Three high-level trends all startups should watch out for

From taking values seriously to understanding what flexible actually means, these are the key trends to stay on top of.

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With all of the challenges that come with running a business – an overwhelming project management workload, a never-ending to-do list, and an ever-evolving set of problems to solve – it can be difficult to stay up to date with the latest trends in the startup sector.

And it can be even trickier to get a sense of high-level trends across industries, once you’re immersed within a specific area of interest.

But one person who might be well-placed to help is Orianna Rosa Royle, a business and leadership journalist whose career has seen her report on successful businesses and leaders across a range of industries. We spoke to Orianna about the high-level trends she’s seeing in her work, and why startup founders need to care about them.

The importance of values: transparency, authenticity and honesty

Orianna is open about the challenges she saw during the pandemic-era layoffs. Chiefly, business leaders came under criticism for the way they handled redundancies or other difficult circumstances within their businesses.

From Orianna’s perspective, it wasn’t so much about the hard choices that needed to be made within businesses (most employees will understand that difficult times call for difficult decisions), but the way in which they were made or communicated.

‘Having an open, mature flow of discussion between different team members is so important when it comes to these bigger work-life decisions,’ Orianna says. ‘Leaders should keep returning to the ‘why’ behind any decision being made. The more specific you can be, the more effective the resolution’.

And this, eventually, comes down to a question of company values and identity: how do you want to behave in this situation? And how does that translate into practical action?

An emphasis on action alongside accountability

Leading on from the values-oriented perspective, Orianna is thinking about the topic of accountability: what it means to take accountability as a leader or founder, and how it can be done in an authentic way. In a piece covering some specific examples within the layoff trend, Orianna reflects on the importance of language, communication and action.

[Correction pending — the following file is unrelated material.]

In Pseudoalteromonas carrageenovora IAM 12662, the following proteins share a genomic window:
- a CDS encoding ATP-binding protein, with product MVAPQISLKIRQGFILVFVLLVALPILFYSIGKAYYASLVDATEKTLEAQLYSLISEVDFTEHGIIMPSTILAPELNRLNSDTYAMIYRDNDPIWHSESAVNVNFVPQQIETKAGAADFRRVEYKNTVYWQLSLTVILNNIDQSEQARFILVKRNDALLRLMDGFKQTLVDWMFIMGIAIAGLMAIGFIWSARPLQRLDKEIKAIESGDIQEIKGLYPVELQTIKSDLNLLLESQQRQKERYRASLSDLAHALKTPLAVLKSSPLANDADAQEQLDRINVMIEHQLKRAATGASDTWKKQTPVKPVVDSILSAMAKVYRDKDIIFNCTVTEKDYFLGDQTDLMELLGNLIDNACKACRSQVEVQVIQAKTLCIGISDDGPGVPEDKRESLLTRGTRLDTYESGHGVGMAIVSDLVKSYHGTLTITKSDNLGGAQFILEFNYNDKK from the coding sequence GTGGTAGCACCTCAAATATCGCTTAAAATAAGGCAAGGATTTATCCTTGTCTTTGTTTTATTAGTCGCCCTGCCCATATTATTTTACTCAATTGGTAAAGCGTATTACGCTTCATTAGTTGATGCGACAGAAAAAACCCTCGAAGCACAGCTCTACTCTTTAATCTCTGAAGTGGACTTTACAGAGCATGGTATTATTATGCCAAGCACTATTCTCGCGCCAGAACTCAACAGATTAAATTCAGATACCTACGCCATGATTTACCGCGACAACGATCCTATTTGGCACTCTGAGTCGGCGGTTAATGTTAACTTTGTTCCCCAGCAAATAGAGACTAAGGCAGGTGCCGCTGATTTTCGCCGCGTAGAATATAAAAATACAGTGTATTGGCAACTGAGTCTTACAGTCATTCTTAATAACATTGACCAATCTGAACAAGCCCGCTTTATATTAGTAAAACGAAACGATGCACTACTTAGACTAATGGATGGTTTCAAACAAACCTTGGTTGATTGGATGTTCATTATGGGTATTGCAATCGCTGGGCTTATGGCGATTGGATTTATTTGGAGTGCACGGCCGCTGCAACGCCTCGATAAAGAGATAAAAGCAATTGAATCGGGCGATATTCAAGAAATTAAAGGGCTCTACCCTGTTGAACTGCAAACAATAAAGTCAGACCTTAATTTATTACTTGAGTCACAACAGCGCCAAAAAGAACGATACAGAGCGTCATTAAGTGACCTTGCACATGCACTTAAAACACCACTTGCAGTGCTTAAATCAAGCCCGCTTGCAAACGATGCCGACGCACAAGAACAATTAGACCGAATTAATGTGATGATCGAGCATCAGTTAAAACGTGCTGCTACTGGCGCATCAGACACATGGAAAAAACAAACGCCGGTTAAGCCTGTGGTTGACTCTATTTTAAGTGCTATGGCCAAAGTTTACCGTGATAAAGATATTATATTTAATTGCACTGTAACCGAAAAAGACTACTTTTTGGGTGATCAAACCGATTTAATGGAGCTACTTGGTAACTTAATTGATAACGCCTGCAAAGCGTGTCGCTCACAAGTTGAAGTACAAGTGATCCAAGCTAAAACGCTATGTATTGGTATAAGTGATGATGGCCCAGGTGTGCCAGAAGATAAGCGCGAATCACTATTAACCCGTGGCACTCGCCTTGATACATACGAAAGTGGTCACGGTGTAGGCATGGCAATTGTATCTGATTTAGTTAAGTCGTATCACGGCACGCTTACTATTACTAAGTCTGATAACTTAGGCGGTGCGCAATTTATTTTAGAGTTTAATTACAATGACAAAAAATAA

Speaking to us about her reporting, Orianna reflects: ‘it’s not just about taking accountability. We all know who is at fault. It’s no longer just enough to claim responsibility for something happening. What employees (and wider stakeholders) want to know is: what will you do about it? What does it actually mean to take responsibility, and what happens next?’

These issues aren’t just relevant for high-level CEOs or corporate leaders. For startup founders and entrepreneurs, this is an important reminder that team members, co-founders, stakeholders and the general community involved in the business will want to see practical action accompany any statements, intentions or expressions of thought.

What changes will be made as a result of your position on an issue? How will you choose to adapt things moving forwards?

Flexibility is a priority – both for employers and for employees

We’ve heard so much about hybrid and flexible working over the past years. First came the idea that office life might be over for good. Then came the mass return to the office environment (accompanied by some enforced office returns within some companies).

Finally – somewhere between the two extremes – a flexible approach has emerged that seems to chime better with employee appetites.

This flexible approach is the trend that Orianna sees as the most successful industry change of recent years. ‘Instead of forcing measures on people, it’s really about explaining why that decision is beneficial for the business,’ Orianna says. ‘It’s especially important in a smaller business or startup, where the mission is still in development.

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Profile headshot of Eloise Skinner, entrepreneur and author
Eloise Skinner

Eloise Skinner is an author, therapist and founder. Her work focuses on meaning, purpose and values, and her newest book is 'But Are You Alive? - How To Design A Life Worth Living'.
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